Extra-terrestrial off-roading: NASA lunar truck concept vehicle
March 2, 2008
March 3, 2008 NASA has released images of its latest lunar exploration concept vehicle - a six-wheeled, variable height, stand-to-operate surface rover prototype designed to provide ideas for future designs as part of the long-term goal of establishing an outpost on the moon by 2020.
The project began with a "throw away the book" directive with the purpose beng to engender new ideas and not get bogged down in referring to the designs of previous off-world rovers like Spirit and Opportunity (which incidentally will soon celebrate its fourth full year of exploring the surface of Mars).
"To be honest with you, it was scary when we started," said Lucien Junkin, a Johnson robotics engineer and the design lead for the prototype rover. "They tasked us last October to build the next generation rover and challenge the conventional wisdom. The idea is that, in the future, NASA can put this side-by-side with alternate designs and start to pick their features."
Built at NASA's Johnson Space Center, Houston, each wheel on the new prototype vehicle has independent steering to enable "crab crawling" on the face of steep craters and other challenges presented by the lunar terrain, as well as having advantages for unloading and docking manoeuvres. Having six-wheels also means that the rover has more chance of continuing to function if something goes awry with one or two of the wheels - a point already proven on Mars.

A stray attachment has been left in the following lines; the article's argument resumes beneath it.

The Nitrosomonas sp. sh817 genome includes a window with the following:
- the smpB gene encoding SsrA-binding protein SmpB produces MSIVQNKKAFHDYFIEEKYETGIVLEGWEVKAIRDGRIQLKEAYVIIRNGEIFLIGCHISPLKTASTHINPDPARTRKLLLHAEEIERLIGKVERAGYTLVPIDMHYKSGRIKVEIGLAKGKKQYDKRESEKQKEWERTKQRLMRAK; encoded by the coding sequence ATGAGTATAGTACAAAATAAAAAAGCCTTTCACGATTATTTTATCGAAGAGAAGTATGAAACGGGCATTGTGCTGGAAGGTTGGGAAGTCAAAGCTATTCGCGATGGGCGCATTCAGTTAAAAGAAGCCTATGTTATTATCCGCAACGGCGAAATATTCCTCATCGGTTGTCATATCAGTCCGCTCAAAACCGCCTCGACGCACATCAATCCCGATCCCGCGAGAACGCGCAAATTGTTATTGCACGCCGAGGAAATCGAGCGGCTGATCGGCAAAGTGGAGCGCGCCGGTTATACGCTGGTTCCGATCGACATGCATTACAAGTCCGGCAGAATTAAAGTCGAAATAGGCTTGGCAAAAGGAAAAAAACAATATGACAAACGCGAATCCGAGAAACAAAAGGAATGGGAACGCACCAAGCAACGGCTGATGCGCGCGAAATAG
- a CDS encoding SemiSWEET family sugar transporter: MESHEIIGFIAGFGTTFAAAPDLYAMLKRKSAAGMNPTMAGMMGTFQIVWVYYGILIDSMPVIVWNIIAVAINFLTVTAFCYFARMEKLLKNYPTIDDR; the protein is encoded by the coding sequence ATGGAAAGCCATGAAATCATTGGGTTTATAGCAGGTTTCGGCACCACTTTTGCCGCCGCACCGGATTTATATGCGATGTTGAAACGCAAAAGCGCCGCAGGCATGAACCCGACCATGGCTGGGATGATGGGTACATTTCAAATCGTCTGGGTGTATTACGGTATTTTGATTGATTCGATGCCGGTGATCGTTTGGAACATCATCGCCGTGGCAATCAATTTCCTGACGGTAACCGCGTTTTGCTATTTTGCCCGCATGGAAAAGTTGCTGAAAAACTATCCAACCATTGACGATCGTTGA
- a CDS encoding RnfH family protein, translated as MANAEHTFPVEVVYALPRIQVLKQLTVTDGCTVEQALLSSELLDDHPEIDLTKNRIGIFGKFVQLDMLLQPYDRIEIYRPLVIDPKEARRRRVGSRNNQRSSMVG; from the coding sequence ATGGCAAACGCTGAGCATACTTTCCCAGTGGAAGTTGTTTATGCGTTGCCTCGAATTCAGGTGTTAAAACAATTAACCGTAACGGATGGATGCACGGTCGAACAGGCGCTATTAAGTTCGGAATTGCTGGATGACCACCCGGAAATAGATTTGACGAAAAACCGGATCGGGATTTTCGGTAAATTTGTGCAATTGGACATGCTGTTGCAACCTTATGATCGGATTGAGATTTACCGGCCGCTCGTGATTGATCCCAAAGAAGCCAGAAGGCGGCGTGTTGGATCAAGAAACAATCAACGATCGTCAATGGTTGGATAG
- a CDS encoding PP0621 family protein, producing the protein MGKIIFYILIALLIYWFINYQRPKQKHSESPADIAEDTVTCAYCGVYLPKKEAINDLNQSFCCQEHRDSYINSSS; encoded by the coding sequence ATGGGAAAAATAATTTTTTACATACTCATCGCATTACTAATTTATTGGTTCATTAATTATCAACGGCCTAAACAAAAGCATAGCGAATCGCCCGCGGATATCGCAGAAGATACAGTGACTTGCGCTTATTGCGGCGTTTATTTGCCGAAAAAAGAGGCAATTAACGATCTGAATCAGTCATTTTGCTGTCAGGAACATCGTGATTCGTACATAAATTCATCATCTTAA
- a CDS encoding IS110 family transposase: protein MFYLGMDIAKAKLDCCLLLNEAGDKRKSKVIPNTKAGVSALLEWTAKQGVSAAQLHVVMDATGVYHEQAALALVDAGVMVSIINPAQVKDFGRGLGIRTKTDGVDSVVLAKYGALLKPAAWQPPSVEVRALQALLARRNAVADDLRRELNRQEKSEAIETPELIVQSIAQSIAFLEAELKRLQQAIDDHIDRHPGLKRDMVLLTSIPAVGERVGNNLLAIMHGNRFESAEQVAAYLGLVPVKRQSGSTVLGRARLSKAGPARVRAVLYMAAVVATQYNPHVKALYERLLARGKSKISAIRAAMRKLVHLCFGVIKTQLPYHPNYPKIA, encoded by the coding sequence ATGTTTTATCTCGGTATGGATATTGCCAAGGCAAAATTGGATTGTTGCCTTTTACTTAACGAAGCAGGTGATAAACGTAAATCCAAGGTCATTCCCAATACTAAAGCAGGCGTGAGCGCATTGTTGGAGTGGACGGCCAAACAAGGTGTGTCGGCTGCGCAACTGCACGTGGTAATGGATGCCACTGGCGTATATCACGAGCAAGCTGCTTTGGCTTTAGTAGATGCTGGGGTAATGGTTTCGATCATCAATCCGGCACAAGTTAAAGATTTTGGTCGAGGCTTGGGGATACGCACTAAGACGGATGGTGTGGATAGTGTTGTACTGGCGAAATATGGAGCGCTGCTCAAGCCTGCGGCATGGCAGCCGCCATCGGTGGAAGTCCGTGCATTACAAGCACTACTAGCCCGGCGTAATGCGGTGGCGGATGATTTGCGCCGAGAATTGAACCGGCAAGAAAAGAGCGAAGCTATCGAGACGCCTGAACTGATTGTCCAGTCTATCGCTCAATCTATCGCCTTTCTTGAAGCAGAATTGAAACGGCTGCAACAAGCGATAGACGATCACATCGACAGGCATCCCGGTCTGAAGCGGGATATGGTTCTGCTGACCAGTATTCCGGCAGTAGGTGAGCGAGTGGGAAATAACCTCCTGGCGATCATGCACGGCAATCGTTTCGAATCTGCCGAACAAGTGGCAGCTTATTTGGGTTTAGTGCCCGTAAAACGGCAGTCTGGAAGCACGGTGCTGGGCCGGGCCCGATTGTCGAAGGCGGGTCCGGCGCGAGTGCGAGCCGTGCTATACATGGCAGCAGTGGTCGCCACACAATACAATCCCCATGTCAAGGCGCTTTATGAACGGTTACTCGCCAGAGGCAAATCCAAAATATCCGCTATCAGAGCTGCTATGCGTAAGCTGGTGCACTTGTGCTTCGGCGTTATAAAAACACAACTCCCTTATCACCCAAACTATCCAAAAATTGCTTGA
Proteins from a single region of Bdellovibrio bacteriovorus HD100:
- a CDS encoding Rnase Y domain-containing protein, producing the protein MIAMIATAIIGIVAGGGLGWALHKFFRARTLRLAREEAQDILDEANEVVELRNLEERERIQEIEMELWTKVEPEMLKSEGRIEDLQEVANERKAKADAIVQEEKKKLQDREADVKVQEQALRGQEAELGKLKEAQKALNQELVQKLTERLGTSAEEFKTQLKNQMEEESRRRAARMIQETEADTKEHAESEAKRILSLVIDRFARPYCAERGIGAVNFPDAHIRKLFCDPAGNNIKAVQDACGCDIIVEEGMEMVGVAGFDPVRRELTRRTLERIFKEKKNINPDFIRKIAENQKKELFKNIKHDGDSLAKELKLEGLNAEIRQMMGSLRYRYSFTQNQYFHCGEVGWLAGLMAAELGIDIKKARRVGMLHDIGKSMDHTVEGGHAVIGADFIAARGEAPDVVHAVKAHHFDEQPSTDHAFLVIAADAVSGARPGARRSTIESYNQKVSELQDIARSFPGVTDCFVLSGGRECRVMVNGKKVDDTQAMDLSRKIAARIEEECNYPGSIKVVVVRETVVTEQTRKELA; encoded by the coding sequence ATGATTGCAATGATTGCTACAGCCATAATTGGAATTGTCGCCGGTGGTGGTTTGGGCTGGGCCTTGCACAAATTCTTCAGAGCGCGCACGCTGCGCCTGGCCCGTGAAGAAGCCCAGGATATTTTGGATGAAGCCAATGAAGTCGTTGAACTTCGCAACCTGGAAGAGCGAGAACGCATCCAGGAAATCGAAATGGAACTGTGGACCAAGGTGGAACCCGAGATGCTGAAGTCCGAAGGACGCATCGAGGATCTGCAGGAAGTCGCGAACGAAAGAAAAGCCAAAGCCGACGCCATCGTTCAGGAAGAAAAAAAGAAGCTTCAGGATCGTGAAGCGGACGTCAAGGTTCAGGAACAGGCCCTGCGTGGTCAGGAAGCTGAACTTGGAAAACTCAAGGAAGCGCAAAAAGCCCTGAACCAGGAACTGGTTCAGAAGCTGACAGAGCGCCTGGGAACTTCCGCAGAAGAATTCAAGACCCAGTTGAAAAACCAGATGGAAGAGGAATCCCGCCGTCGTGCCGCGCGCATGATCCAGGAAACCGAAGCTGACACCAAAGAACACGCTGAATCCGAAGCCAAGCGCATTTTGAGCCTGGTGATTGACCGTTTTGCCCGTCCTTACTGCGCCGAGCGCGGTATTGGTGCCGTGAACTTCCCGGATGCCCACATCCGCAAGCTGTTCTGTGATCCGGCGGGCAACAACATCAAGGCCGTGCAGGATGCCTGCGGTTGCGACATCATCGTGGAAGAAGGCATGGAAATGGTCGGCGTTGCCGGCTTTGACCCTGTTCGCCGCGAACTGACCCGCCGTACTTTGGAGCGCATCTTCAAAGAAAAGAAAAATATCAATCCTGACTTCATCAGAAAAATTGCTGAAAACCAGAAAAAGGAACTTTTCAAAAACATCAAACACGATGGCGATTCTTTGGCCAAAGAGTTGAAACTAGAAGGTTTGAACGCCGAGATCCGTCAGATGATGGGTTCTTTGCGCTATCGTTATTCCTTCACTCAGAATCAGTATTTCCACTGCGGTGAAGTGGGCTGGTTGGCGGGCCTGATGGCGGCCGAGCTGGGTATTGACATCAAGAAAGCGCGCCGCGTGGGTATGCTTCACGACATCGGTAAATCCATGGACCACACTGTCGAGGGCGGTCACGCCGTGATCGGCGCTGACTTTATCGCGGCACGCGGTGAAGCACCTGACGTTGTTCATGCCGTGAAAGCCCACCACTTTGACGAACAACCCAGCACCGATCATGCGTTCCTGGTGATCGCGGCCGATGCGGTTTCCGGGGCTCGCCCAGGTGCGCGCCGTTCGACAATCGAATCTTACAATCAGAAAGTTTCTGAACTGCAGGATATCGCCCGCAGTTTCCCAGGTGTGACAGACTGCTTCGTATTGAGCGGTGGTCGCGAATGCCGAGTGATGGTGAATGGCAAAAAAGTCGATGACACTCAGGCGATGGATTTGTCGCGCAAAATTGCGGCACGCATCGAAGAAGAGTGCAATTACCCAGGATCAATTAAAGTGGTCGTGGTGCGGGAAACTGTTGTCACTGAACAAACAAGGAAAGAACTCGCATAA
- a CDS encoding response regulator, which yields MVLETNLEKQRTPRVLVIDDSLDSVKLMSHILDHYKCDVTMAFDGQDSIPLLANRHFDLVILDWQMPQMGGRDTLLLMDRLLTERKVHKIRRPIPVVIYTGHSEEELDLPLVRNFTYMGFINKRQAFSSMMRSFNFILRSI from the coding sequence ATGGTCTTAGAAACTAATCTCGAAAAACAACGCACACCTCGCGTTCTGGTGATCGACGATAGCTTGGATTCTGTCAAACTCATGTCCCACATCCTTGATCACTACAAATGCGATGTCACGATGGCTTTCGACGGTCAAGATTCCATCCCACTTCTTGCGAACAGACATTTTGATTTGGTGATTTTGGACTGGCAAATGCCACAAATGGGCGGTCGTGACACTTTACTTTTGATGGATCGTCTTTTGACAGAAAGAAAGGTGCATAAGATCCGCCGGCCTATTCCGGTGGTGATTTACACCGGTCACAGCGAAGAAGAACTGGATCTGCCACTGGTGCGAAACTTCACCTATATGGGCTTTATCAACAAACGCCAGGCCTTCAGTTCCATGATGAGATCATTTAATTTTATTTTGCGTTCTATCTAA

The doorless, open design and "stand-to-operate" configuration makes it easier for astronauts to operate the vehicle (try squeezing into a Mini with a space suit on) while the height variation offered by the active suspension also makes it easier for astronauts to climb on and off. The steering section os also able to rotate through 360 degrees so that operators don't have to turn when using the independent steering.
"The Apollo astronauts couldn't back up at all because they couldn't see where they were going in reverse," said Rob Ambrose, assistant chief of the Automation, Robotics and Simulation Division at Johnson. "If you have a payload on the back or are plugging into something, it could be really important to keep your eyes directly on it."
A new rover that can drill and collect three-foot samples of soil and rock using a laser light camera to select a site for drilling is also in development. This kind of technology is necessary for the task of detecting water and oxygen on the Moon's surface.